Egyptian stocks slumped to the lowest level in more than two years as institutional investors exited the market.
The EGX 30 Index retreated 4 percent, the most among more than 90 gauges tracked by Bloomberg, to 6,205.23. That’s the weakest close since November 2013 and the biggest drop in two months. Local and foreign investment funds were net sellers of more than 140 million Egyptian pounds ($18 million), according to bourse data.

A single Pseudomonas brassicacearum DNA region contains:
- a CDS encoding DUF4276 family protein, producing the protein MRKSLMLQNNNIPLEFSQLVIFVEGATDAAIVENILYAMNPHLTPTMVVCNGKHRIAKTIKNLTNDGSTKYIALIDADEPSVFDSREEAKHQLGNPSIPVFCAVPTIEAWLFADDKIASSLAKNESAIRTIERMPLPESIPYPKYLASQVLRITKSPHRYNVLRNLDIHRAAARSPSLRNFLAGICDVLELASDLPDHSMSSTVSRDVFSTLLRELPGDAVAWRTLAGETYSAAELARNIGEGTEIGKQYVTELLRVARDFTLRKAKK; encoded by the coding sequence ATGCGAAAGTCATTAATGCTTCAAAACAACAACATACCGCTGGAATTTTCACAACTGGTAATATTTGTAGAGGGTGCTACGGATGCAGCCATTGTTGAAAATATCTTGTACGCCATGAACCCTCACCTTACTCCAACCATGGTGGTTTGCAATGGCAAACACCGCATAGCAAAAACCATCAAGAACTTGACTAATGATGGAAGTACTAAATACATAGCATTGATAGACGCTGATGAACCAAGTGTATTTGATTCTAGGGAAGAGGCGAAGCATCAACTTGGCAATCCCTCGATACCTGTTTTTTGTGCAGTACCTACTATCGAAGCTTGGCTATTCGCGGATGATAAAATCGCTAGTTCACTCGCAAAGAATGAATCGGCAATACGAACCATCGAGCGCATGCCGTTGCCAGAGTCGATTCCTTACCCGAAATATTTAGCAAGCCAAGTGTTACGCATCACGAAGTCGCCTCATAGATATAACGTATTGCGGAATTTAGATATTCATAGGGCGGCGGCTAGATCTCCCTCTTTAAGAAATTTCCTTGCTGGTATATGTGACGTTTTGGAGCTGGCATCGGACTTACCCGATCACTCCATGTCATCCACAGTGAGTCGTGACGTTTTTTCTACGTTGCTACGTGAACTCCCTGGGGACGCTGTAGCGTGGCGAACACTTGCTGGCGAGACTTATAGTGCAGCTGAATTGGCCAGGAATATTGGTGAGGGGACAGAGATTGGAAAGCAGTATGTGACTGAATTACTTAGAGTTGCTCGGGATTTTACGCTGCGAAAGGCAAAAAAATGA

Egyptian stocks have lost 11 percent in January, making them the world’s fifth-worst performers this year. As the country heads into the five-year anniversary of the uprising that ended President Hosni Mubarak’s rule, the government is struggling to boost economic growth and end a foreign currency shortage that has deterred investment from overseas. Prime Minister Sherif Ismail said he will present his economic plan to parliament, which convened this month for the first time in three years.